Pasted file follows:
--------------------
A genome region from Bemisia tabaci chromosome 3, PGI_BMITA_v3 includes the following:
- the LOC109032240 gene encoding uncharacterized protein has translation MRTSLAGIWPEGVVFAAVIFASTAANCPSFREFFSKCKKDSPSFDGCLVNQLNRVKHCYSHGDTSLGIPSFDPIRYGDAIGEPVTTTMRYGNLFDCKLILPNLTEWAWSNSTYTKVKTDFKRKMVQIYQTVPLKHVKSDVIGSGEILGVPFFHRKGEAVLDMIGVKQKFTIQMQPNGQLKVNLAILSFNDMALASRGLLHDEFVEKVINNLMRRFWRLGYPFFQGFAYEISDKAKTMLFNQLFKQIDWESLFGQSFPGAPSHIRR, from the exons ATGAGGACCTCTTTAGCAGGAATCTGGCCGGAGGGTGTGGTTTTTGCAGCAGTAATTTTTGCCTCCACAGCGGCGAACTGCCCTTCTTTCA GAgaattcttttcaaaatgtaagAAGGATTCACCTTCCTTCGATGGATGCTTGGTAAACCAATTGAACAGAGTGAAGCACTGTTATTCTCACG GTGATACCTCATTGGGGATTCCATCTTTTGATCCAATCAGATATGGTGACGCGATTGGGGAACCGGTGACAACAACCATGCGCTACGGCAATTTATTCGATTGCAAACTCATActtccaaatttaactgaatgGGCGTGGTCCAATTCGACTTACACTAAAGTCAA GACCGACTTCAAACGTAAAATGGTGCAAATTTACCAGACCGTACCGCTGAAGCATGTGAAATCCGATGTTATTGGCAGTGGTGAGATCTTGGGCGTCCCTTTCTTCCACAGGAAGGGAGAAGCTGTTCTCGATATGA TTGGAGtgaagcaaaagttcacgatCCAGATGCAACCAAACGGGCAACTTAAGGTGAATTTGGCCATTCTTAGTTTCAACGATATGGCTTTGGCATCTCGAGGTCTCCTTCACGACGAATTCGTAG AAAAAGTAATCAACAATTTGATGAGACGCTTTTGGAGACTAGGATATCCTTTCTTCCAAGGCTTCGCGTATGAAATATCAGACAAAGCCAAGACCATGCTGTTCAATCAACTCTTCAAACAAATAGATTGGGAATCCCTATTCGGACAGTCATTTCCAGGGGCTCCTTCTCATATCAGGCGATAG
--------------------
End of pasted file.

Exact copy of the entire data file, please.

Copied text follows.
A genome region from Bemisia tabaci chromosome 3, PGI_BMITA_v3 includes the following:
- the LOC109032240 gene encoding uncharacterized protein has translation MRTSLAGIWPEGVVFAAVIFASTAANCPSFREFFSKCKKDSPSFDGCLVNQLNRVKHCYSHGDTSLGIPSFDPIRYGDAIGEPVTTTMRYGNLFDCKLILPNLTEWAWSNSTYTKVKTDFKRKMVQIYQTVPLKHVKSDVIGSGEILGVPFFHRKGEAVLDMIGVKQKFTIQMQPNGQLKVNLAILSFNDMALASRGLLHDEFVEKVINNLMRRFWRLGYPFFQGFAYEISDKAKTMLFNQLFKQIDWESLFGQSFPGAPSHIRR, from the exons ATGAGGACCTCTTTAGCAGGAATCTGGCCGGAGGGTGTGGTTTTTGCAGCAGTAATTTTTGCCTCCACAGCGGCGAACTGCCCTTCTTTCA GAgaattcttttcaaaatgtaagAAGGATTCACCTTCCTTCGATGGATGCTTGGTAAACCAATTGAACAGAGTGAAGCACTGTTATTCTCACG GTGATACCTCATTGGGGATTCCATCTTTTGATCCAATCAGATATGGTGACGCGATTGGGGAACCGGTGACAACAACCATGCGCTACGGCAATTTATTCGATTGCAAACTCATActtccaaatttaactgaatgGGCGTGGTCCAATTCGACTTACACTAAAGTCAA GACCGACTTCAAACGTAAAATGGTGCAAATTTACCAGACCGTACCGCTGAAGCATGTGAAATCCGATGTTATTGGCAGTGGTGAGATCTTGGGCGTCCCTTTCTTCCACAGGAAGGGAGAAGCTGTTCTCGATATGA TTGGAGtgaagcaaaagttcacgatCCAGATGCAACCAAACGGGCAACTTAAGGTGAATTTGGCCATTCTTAGTTTCAACGATATGGCTTTGGCATCTCGAGGTCTCCTTCACGACGAATTCGTAG AAAAAGTAATCAACAATTTGATGAGACGCTTTTGGAGACTAGGATATCCTTTCTTCCAAGGCTTCGCGTATGAAATATCAGACAAAGCCAAGACCATGCTGTTCAATCAACTCTTCAAACAAATAGATTGGGAATCCCTATTCGGACAGTCATTTCCAGGGGCTCCTTCTCATATCAGGCGATAG